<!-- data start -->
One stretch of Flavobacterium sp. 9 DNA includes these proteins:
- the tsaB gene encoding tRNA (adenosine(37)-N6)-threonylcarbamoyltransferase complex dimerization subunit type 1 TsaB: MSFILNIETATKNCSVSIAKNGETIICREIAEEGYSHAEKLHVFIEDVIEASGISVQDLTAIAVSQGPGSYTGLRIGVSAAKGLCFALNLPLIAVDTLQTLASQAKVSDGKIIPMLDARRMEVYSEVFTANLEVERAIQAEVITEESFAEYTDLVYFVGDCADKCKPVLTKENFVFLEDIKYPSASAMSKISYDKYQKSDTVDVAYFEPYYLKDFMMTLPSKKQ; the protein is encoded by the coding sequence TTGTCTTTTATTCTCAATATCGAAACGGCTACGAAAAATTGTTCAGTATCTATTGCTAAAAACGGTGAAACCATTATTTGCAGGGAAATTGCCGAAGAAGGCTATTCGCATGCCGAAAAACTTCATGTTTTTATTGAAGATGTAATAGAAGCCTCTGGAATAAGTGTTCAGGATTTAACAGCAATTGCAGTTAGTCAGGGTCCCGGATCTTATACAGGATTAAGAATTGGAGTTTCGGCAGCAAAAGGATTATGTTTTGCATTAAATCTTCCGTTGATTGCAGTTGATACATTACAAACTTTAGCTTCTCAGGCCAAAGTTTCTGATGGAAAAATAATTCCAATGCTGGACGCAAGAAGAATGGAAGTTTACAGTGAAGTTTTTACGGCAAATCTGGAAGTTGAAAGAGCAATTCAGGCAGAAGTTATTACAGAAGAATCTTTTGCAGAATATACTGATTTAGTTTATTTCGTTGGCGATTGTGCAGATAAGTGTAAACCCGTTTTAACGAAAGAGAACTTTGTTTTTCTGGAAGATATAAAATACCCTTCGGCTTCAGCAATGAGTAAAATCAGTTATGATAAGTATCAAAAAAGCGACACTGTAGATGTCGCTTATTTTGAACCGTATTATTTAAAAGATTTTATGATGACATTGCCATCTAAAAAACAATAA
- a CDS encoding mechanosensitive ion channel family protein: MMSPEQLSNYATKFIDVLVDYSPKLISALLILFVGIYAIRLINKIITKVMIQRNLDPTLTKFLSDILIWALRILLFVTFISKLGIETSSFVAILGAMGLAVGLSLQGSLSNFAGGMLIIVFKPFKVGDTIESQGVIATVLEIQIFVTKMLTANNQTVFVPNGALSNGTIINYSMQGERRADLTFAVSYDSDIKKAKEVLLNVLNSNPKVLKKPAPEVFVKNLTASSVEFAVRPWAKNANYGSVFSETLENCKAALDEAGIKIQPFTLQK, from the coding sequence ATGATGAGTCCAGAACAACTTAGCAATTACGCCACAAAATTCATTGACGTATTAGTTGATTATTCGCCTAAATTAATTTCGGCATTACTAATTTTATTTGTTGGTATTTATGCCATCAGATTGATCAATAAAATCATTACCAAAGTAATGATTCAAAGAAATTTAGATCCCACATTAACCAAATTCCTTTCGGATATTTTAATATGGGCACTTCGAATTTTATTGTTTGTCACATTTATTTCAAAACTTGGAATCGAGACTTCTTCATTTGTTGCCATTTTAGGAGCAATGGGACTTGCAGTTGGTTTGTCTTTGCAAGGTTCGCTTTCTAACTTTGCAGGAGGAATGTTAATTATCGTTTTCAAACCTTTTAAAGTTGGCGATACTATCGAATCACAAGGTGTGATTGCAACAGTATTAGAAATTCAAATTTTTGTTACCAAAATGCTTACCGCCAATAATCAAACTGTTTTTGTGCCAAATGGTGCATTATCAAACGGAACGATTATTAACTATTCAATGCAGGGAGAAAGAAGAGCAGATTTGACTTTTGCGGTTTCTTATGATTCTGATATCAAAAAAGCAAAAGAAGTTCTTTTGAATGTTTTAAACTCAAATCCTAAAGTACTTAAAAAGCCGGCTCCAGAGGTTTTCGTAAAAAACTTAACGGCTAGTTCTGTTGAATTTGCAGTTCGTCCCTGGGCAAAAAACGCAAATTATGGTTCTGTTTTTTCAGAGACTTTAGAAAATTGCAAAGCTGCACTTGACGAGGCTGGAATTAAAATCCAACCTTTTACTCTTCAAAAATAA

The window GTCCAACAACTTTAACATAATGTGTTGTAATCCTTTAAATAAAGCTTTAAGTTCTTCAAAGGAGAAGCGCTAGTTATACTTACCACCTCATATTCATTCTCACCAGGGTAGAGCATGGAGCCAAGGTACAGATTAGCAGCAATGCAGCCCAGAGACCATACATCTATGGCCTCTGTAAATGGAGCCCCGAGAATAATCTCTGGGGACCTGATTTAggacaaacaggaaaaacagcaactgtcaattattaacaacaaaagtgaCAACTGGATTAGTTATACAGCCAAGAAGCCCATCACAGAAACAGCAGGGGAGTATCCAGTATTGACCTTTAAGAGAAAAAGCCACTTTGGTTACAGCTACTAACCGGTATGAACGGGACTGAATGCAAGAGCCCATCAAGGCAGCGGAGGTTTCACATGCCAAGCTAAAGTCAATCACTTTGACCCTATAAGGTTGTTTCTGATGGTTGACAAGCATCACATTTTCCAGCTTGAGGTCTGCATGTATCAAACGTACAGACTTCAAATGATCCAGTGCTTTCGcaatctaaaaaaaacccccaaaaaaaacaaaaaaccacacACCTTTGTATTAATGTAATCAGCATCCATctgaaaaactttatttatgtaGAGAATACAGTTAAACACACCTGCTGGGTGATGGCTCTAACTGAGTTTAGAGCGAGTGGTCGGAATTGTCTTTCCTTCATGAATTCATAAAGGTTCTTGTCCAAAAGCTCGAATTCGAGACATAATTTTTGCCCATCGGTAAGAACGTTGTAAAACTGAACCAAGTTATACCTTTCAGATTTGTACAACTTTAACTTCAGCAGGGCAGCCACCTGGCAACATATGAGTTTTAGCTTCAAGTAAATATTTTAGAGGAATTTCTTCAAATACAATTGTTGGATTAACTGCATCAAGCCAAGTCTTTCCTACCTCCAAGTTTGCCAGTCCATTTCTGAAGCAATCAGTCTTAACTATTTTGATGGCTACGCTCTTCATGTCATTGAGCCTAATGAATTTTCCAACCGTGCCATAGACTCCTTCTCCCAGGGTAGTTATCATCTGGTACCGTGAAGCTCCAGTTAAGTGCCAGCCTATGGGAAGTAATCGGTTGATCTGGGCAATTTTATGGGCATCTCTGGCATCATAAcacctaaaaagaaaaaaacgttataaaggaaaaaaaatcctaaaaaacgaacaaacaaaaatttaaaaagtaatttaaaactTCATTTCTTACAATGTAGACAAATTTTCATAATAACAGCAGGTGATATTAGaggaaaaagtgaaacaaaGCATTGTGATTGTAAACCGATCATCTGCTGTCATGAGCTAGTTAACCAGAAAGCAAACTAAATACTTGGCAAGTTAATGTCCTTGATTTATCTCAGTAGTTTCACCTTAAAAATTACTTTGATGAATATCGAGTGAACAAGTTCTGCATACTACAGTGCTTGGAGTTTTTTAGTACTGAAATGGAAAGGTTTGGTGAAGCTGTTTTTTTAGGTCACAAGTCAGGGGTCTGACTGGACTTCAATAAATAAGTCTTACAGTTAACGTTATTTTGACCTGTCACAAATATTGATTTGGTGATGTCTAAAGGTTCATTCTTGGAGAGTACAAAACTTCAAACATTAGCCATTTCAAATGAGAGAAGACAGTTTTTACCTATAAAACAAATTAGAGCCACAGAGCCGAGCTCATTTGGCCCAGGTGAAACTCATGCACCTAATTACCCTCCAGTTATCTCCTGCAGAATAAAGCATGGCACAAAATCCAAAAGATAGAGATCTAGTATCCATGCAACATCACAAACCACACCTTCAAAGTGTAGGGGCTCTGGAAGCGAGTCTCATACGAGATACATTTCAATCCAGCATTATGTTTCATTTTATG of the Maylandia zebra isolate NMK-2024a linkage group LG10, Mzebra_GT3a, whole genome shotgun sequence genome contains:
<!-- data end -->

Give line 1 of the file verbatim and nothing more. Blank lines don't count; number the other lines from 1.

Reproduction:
One stretch of Flavobacterium sp. 9 DNA includes these proteins: